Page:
Saturday, October 29, 2016

Meditation: When it's "Just Sitting" (Zen)

Just Sitting: The Zen Practice of shikantaza
Once or twice a day, I sit facing a wall in my home.
  • In the Sōtō Zen tradition, one meditates with the eyes partially open, facing a wall. This is to minimize the distraction of seeing other people while you meditate. Many other traditions involved closed-eyed meditation, and you can sit anywhere.
Zen enso or circle: empty zero?
I just sit. I sit for 20 minutes, a half-hour, sometimes more. But I just sit. I sit and think not thinking; I do that by non-thinking.
This is the Zen practice of shikantaza or “just sitting.” You sit, cross-legged if you can, and let your mind alone.

When you stop thinking, you reach a point of non-thinking. It’s one of the typical paradoxes of Zen that makes your brain try and twist around those words, “not,” “non-,” and “thinking” to figure out what they mean.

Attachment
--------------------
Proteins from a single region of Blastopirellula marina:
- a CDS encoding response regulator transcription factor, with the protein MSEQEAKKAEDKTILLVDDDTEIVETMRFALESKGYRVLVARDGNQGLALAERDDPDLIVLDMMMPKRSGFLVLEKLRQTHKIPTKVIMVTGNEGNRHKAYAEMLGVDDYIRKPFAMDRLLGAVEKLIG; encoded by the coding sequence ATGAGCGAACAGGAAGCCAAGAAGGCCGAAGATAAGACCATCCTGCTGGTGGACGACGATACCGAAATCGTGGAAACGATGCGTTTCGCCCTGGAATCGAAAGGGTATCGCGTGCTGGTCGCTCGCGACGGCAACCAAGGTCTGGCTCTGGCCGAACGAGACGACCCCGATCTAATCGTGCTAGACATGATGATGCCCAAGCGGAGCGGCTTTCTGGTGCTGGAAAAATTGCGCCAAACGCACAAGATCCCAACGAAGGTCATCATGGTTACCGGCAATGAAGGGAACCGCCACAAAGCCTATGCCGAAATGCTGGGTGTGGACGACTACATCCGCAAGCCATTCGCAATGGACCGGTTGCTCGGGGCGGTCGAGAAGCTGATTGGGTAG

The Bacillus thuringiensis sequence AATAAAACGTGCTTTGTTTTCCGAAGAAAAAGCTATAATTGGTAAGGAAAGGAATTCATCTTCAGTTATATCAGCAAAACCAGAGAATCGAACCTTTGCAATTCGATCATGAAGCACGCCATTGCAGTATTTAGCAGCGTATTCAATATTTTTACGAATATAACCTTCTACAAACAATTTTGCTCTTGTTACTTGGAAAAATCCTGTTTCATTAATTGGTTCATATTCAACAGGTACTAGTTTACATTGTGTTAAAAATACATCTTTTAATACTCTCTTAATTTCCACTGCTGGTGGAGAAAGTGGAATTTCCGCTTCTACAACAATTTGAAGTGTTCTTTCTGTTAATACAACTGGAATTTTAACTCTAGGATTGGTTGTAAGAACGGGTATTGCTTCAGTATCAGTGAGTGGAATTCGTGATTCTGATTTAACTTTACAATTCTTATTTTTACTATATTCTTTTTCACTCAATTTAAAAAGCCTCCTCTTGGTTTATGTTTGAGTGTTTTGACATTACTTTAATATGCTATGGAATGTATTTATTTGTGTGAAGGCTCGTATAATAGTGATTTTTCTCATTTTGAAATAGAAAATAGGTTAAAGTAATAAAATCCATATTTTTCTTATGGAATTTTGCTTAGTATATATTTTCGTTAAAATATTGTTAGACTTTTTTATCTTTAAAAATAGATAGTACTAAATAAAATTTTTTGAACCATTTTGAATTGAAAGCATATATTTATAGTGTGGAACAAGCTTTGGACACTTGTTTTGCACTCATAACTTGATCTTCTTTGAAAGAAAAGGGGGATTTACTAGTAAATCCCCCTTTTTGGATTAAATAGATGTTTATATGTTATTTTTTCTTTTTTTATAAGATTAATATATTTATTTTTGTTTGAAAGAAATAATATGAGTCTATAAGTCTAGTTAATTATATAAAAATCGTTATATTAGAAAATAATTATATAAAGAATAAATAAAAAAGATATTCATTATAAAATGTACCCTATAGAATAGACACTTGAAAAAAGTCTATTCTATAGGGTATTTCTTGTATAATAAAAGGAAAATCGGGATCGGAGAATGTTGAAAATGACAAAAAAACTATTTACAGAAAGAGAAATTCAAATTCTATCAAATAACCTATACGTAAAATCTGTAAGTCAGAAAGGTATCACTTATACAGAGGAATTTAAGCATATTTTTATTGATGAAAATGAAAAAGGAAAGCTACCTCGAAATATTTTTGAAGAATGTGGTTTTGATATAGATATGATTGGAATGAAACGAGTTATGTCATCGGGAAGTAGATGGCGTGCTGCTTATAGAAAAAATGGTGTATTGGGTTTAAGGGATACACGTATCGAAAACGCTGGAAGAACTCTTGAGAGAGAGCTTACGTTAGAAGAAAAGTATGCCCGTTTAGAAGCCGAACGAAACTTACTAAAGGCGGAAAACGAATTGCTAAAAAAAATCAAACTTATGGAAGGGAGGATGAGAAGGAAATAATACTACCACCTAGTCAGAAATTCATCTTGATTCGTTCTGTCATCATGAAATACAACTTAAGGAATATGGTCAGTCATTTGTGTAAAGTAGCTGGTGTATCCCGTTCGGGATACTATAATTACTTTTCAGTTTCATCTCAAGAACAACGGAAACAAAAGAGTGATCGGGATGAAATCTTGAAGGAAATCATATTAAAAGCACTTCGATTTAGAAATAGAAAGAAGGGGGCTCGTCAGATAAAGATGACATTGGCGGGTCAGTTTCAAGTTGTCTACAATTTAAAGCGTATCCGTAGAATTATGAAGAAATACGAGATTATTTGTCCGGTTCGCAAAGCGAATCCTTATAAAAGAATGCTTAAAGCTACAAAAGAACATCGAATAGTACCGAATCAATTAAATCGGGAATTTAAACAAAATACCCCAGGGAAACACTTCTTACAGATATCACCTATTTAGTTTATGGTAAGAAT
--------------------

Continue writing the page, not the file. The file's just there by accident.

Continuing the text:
Zen Crossword Puzzle (
Unlike other forms of meditation, shikantaza doesn’t involve concentrating on an object, such as your breath or a mantra.

It is “objectless meditation,” where you focus on everything you experience [and therefore not objectless as one shifts to what is salient in the internal and external environment] -- thoughts, sounds, feelings -- without attaching [clinging] to any of them.

When you get there, you know what it is.

Form is emptiness. Emptiness is form.
Once you have adjusted your posture, take a deep breath, inhale and exhale, rock your body right and left, and settle into a steady, immobile sitting position. Think not-thinking. How do you think not-thinking? Non-thinking. This in itself is the essential art of zazen.
- Master Eihei Dōgen, Fukan zazengi
I’ve been practicing meditation off and on for about 25 years. After following the Tibetan tradition [Vajrayana] for a while, I drifted among other forms of practice, notably Theravada insight meditation [vipassana], before settling on Zen.

There are many different schools of meditation, and even in Zen, there are two main currents, Rinzai and Sōtō. It is the latter, Sōtō Zen, founded by Eihei Dōgen in the 13th century, that feels right to me. It’s the one whose main practice is just sitting. More
"And what are you supposed to be?" "Anthony Weiner." Happy Halloween! (

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